Pp. 56-67, ll. 1008-end. This last scene must have been exceedingly difficult to compose, and some critics have thought it ineffective or worse. To me it seems brilliantly conceived and written, though of course it needs to be read with the imagination strongly at work. One must never forget the silent and veiled Woman on whom the whole scene centres. I have tried conjecturally to indicate the main lines of her acting, but, of course, others may read it differently.
To understand Heracles in this scene, one must first remember the traditional connexion of Satyrs (and therefore of satyric heroes) with the re-awakening of the dead Earth in spring and the return of human souls to their tribe. Dionysus was, of all the various Kouroi, the one most widely connected with resurrection ideas, and the Satyrs are his attendant daemons, who dance magic dances at the Return to Life of Semele or Persephone. And Heracles himself, in certain of his ritual aspects, has similar functions. See J.E. Harrison, Themis, pp. 422 f. and 365 ff., or my Four Stages of Greek Religion, pp. 46 f. This tradition explains, to start with, what Heracles—and this particular sort of revelling Heracles—has to do in a resurrection scene. Heracles bringing back the dead is a datum of the saga. There remain then the more purely dramatic questions about our poet’s treatment of the datum.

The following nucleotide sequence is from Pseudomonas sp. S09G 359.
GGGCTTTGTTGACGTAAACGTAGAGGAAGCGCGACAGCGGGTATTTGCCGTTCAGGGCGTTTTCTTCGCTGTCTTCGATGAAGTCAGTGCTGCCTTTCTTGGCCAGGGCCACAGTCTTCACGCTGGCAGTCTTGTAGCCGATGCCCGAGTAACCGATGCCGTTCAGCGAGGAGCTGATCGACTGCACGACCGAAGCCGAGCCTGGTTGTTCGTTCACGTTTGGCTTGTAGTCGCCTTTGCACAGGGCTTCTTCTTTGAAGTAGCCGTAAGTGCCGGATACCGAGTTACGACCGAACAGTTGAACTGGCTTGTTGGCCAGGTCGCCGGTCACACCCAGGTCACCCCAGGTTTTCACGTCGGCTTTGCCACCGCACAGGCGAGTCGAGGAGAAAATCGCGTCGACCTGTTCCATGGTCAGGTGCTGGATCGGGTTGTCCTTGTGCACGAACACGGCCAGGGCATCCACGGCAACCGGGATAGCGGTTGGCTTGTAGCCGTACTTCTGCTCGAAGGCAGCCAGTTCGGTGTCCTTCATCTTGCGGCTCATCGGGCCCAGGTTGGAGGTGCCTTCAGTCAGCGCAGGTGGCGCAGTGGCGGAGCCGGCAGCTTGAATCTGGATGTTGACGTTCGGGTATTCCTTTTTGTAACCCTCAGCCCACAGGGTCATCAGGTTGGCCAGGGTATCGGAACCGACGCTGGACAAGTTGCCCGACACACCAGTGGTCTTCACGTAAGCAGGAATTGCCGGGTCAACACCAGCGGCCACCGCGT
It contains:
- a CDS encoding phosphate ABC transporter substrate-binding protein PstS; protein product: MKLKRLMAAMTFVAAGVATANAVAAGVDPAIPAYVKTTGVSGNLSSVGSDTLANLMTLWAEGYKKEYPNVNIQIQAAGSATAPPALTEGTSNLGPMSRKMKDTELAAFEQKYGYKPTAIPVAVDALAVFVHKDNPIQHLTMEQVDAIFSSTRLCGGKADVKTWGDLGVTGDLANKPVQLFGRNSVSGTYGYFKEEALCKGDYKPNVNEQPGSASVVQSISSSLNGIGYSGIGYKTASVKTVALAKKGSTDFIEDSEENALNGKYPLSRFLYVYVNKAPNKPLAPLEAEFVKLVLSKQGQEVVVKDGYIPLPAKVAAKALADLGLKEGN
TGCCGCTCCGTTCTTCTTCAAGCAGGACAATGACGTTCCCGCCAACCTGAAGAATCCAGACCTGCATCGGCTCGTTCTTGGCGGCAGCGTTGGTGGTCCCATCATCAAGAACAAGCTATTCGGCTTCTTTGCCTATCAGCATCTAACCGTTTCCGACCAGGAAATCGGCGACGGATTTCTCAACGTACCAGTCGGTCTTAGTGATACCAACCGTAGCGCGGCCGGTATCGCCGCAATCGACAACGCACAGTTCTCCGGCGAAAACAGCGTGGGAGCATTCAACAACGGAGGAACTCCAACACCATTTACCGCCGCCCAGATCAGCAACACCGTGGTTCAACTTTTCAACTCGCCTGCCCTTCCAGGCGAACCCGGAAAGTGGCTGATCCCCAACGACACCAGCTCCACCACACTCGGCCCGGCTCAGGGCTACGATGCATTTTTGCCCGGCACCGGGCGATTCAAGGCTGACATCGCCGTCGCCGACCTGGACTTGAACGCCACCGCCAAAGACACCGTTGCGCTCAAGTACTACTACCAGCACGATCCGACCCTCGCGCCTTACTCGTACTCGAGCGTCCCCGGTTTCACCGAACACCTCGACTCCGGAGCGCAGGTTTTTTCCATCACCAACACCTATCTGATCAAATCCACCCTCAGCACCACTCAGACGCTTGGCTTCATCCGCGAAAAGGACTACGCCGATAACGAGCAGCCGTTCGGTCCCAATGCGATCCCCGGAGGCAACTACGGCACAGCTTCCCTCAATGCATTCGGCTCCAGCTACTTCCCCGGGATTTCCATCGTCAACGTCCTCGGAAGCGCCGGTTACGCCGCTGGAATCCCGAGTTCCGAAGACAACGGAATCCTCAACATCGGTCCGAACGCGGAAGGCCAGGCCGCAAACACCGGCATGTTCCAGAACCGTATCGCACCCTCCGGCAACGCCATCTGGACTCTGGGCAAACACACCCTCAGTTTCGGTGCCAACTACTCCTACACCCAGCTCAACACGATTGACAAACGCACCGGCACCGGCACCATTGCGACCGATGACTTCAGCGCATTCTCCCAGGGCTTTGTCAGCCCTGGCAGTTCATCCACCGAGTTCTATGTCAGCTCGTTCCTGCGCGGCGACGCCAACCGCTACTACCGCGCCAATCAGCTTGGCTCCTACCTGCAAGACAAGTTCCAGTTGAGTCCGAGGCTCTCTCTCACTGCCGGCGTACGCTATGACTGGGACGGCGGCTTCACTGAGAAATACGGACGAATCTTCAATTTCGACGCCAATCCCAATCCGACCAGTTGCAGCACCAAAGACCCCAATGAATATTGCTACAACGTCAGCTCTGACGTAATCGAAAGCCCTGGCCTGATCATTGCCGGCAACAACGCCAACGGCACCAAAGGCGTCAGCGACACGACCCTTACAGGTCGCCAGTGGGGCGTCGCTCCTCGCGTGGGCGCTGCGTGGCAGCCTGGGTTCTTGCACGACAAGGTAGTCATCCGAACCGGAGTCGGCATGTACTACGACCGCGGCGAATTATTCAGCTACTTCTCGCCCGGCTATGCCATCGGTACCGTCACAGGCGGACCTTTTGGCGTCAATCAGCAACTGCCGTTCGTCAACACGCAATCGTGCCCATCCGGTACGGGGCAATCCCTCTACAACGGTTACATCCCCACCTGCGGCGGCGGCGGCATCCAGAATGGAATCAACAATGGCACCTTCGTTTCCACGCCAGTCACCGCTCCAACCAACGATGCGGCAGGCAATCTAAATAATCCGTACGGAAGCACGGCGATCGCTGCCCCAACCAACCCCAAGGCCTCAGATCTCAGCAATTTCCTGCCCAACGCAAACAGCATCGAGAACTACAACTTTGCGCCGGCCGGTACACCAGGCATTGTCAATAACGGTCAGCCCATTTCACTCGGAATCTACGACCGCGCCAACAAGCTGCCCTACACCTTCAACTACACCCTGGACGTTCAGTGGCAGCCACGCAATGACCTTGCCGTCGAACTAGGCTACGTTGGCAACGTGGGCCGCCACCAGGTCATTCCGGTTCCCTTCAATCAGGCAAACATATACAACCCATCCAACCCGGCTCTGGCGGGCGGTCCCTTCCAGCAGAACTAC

Why, for instance, does Heracles mystify Admetus with the Veiled Woman? To break the news gently, or to retort his own mystification upon him? I think, the latter. Admetus had said that “a woman” was dead; Heracles says: “All right: here is ‘a woman’ whom I want you to look after.”
Again, what are the feelings of Admetus himself? First, mere indignation and disgust at the utterly tactless proposal: then, I think, in 1061 ff. ("I must walk with care” ... end of speech), a strange discovery about himself which amazes and humiliates him. As he looks at the woman he finds himself feeling how exactly like Alcestis she is, and then yearning towards her, almost falling in love with her. A most beautiful and poignant touch. In modern language one would say that his subconscious nature feels Alcestis there and responds emotionally to her presence; his conscious nature, believing the woman to be a stranger, is horrified at his own apparent baseness and inconstancy.
P. 57, l. 1051, Where in my castle, etc.]—The castle is divided into two main parts: a public megaron or great hall where the men live during; the day and sleep at night, and a private region, ruled by the queen and centring in the thalamos or royal bed-chamber. If the new woman were taken into this “harem,” even if Admetus never spoke to her, the world outside would surmise the worst and consider him dishonoured.
P. 66, l. 1148, Be righteous to thy guest, As he would have thee be.]— Does this mean “Go on being hospitable, as you have been,” or “Learn after this not to take liberties with other guests”? It is hard to say.